The next day saw business as usual in the town. People were busy with their own lives, exchanging gossip, watching the local comedy theater or the jousting tournament. The sun shone brightly, money and goods exchanged hands, and children were laughing and playing in the streets. The rain blessed the crops and the townspeople became increasingly convinced that Sir Meliodas was out of his mind.
"I'm so glad he decided to leave," said one seamstress to another. "He was bringing such a negative energy to this town and making everyone worried." "So true," responded her friend and coworker, who had just acquired an upgraded cotton spinning wheel called the iSpin. "We all need to stay positive, and focus on the bright side. That's the key to happiness!"
All across town, the people convinced themselves Sir Meliodas was out of his mind. He was crazy, they said. "A conspiracy theorist," most people agreed.
As the hatred toward Sir Meliodas grew, the Mayor publicly announced the banishment of Sir Meliodas from the town, urging all townspeople to immediately report him to the Guard Captain so that he could be arrested. "We cannot allow fearful conspiracy theories to terrorize our blessed town!" he declared to great applause. His popularity soared, and the people increasingly described him as a man of great wisdom and inspiration.
Then one day a dark shadow swept across the sun. A magnificent shriek echoed through the streets as the sound of huge wings flapping roared across the landscape. When the townspeople looked skyward, they saw the impossible: a gigantic red dragon streaking out of the sky, aiming right toward them, just as Sir Meliodas had warned.
As the church bell rang out a warning across the town, people flooded into the streets just in time to see the great red dragon unleash a fireball three times larger than his own body. It struck the center of town like an incendiary bomb and immediately engulfed the town in flames. Children ran in terror, many of them burning then dropping dead where they once played. Men shouted for their loved ones and the screams of women trapped in burning buildings filled the air. In mere seconds, the buildings began to collapse, engulfed in flame and burning out from within.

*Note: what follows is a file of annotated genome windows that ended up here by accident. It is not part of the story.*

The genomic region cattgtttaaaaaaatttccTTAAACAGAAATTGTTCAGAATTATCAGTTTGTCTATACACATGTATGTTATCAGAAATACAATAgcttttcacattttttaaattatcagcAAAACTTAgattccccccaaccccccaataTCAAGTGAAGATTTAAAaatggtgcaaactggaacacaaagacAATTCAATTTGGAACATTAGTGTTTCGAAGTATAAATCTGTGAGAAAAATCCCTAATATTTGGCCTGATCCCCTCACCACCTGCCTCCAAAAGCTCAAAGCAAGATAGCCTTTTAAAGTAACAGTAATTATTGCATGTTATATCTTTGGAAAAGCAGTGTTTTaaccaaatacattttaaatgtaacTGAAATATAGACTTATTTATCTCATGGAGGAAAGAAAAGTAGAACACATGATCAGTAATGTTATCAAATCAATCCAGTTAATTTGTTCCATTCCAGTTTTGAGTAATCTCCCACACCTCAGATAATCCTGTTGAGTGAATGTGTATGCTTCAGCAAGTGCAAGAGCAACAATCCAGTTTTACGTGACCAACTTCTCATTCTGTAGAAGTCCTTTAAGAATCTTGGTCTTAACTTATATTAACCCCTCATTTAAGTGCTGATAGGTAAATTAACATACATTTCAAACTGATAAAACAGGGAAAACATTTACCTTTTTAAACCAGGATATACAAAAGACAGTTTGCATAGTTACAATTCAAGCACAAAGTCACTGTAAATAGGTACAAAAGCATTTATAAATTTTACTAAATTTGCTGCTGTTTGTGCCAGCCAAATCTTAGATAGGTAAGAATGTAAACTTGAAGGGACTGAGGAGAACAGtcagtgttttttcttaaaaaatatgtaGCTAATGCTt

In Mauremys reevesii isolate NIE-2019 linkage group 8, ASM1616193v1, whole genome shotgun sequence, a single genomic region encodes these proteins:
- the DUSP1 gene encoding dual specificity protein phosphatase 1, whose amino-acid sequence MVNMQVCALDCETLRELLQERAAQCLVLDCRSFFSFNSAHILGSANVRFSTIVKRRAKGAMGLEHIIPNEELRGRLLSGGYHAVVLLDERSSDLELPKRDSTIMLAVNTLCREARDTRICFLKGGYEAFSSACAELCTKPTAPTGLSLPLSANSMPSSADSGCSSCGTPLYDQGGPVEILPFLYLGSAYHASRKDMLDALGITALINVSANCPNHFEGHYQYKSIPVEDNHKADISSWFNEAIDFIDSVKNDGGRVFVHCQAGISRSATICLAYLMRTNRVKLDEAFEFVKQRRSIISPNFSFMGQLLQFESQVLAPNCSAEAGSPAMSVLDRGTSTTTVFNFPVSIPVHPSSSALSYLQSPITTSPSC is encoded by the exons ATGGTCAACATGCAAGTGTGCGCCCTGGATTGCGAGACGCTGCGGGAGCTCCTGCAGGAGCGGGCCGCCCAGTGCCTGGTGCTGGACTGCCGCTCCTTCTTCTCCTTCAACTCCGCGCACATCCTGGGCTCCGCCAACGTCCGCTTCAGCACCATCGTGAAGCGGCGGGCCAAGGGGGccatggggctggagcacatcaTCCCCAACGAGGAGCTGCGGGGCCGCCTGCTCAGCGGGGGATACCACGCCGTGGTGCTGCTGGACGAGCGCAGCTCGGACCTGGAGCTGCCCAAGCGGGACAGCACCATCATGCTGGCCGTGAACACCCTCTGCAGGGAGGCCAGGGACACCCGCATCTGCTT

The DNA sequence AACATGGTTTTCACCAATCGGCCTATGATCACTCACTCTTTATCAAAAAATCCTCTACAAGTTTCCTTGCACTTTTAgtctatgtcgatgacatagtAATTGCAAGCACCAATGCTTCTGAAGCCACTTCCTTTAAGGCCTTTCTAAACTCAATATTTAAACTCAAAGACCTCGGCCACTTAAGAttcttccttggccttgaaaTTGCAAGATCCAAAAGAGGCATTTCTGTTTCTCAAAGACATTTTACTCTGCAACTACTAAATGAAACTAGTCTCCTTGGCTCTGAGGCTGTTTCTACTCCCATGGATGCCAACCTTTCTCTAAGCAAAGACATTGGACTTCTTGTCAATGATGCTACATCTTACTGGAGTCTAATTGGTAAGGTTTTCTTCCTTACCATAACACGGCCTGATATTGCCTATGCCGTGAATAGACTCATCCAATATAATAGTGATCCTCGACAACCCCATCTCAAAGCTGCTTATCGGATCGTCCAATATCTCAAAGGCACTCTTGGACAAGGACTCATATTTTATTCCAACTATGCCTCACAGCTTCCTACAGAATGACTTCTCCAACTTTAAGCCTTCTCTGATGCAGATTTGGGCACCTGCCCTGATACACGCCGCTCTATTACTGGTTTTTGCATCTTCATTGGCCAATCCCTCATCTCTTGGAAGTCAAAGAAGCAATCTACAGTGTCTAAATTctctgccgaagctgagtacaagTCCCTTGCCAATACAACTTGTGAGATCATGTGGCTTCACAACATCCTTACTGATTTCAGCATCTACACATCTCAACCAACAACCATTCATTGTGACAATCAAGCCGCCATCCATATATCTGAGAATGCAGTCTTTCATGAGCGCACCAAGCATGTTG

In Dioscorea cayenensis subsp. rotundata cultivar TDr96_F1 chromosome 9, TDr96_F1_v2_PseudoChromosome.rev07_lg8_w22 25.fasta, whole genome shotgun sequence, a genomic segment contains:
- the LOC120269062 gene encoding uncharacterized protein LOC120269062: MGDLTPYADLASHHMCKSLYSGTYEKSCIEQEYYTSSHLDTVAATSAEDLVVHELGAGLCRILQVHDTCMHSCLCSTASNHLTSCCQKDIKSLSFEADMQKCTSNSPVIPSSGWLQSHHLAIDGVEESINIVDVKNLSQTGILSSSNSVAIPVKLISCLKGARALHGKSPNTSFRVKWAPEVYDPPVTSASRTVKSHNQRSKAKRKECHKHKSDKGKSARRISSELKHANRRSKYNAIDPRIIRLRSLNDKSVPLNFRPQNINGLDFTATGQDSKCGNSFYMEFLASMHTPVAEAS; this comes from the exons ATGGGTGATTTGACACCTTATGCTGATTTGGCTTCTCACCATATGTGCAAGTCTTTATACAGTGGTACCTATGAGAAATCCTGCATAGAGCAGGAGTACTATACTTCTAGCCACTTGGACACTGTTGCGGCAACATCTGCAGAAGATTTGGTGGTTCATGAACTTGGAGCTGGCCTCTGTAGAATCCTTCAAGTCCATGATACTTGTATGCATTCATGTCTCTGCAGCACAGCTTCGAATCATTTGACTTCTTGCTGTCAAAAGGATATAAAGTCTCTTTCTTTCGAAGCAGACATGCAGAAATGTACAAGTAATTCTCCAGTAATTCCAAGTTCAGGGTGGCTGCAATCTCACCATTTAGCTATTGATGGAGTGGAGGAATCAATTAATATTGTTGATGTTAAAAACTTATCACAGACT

Then the red dragon unleashed a second fireball, having completed a wide aerial turn that brought him on course with the town's church. Though it was made of stone, many of its roofs were constructed of wood, and they immediately ignited. As the dragon passed directly over the church tower, it whipped the tower with its tail, demolishing the heavy structure and raining down stone shards on the townspeople below who cried in terror as they bled and died. In minutes the town was utterly destroyed, and fires raged for many hours. Only those who had been out in the fields were spared, as they were far away from the town center during the attack. They wept, and buried their dead, and that night they gathered in the moonlight at a nearby campsite protected by oak trees.
The consensus of the survivors was best expressed by the very first person who spoke; a farm laborer who had spent most of his life tending to cattle and sheep. "This is all the fault of Sir Meliodas for being too negative." The other townspeople nodded their heads in agreement, assuring themselves that it was the bringer of bad news who was to blame for the terrible events that had unfolded.
"We shall rebuild," announced one of the farm owners. "But this time, we'll make it a crime for anyone to spread fear-based conspiracy theories, and we will thereby protect our town so that such devastation as we have experienced never happens again." That man was immediately elected the new Mayor, and the town was re-named to "Happyville."
They did, indeed, rebuild the town. The ashes of the dead were removed and buried. The buildings were meticulously rebuilt, and the church was eventually repaired and reopened. A new sign was erected over the entrance to the town's main road, and it read, "Welcome to Happyville. Where happiness is mandatory."